For a discussion of the use of Wedgwood plaques to decorate pianos, see Alison Kelly, Decorative Wedgwood in Architecture and Furniture (Country Life, London, 1965) pp. 128-9.

Marks and inscriptions

Flórez
Madrid
Flórez

Dimensions

Weight: 93.5 kg, Height: 909 mm, Width: 7140 mm, Depth: 595 mm
[Square piano] Height: 29.1 cm, Height: 90.9 cm above floor, Width: 71.4 cm, Depth: 59.5 cm

Object history note

Purchased from Señor Juan Riañio, Madrid for £21 in 1876

The name 'FLOREZ MADRID' was discovered on the outer keys, written in ink, during conservation work at the Museum in 1963 (Departmental Catalogue).
[Square piano] Purchased from Señor Juan Riaño, Madrid.

Descriptive line

Square piano by Francisco Flórez, Madrid, ca. 1800

Bibliographic References (Citation, Note/Abstract, NAL no)

Howard Schott, Catalogue of Musical Instruments in the Victoria and Albert Museum. Part I: Keyboard Instruments (London, 1985), p. 109. Christopher Wilk, ed. Western Furniture 1350 to the Present Day (London: Victoria and Albert Museum, 1996) 230p., ill. ISBN 085667463X. p. 136.

Labels and date

SQUARE PIANO, Spanish, by Francisco Flórez, c. 1800., mahogany
case with gilt brass mounts and medallions of cut horn against a blue background, in imitation of Wedgwood Jasperware.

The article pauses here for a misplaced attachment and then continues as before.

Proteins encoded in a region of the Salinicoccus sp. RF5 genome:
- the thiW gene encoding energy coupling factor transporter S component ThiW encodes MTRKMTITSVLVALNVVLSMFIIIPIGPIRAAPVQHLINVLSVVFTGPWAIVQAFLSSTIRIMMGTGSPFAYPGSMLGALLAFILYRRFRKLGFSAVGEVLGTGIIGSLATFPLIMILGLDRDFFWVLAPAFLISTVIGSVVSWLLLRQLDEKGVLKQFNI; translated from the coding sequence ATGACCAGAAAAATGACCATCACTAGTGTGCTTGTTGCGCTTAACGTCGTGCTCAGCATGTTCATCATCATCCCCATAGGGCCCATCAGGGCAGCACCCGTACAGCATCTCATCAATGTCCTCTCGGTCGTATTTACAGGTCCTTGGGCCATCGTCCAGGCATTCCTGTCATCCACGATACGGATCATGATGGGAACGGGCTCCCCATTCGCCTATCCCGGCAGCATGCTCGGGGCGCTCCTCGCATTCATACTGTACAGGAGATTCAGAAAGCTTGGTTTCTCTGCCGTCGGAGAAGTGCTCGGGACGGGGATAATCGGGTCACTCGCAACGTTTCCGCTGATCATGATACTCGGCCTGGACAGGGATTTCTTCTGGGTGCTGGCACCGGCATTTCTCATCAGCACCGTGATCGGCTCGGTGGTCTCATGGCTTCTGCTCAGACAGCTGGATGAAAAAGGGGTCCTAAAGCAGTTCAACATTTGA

The instrument has a single action and a range of five and a half octaves, FF - c4. The highest notes are mounted on an extra frame under the soundboard, and their hammers emerge through a slot at the edge to strike the strings.
Museum No.: 48-1876
Keyboard Catalogue No.: 42 [pre September 2000]

Production Note

English-type square pianos were apparently made in Spain in the last quarter of the eighteenth century. An instrument of this type dated 1788 (Koster Collection, New Bedford, Massachusetts), inscribed Del Mormol / en Sevilla, for example, is remarkably similar to English squares of a few years earlier as regards form, construction, type of action and even the casework, albeit of lesser refinement. The English influence to be seen in the pianos made by Flórez for the Royal Palace in Madrid has been noted (Juan Jose Junquera, La decoración y el mobilario de los palcios de Carlos IV, Madrid, 1979, 32. A cabinet upright by Flórez in the Palacio Real is illustrated there, Plate 6). The present piano by Flórez, decorated with gilt ornaments and medallions inspired by Wedgwood originals, recalls the remarkable Broadwood piano of 1796 with a case said to have been designed by Thomas Sheraton. The Broadwood is a grand piano (formerly in the Deerfield Museum, now in the Boston Museum of Fine Arts) with a satinwood case set with 'Wedgwood's and Tassie's medallions' as the original bill states, and is richly decorated with gilt ornament. It bears the Spanish royal arms because it was presented to the Queen of Spain, Maria Luisa de Parma, by Don Manuel de Godoy, Prime Minister of Spain, who had commissioned it in London. (See James 1930, Plate LXII and William Dale, Tschudi, The Harpsichord Maker, London, 1913.)

Howard Schott, Catalogue of Musical Instruments in the Victoria and Albert Museum. Part I: Keyboard Instruments (London, 1985), p. 109.

Materials

Paper; Glass; Brass; Mahogany; Horn; Rosewood

Techniques

Carved

Subjects depicted

Scrolling foliage

Categories

Furniture; Musical instruments

Collection code

FWK

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Qr_O58877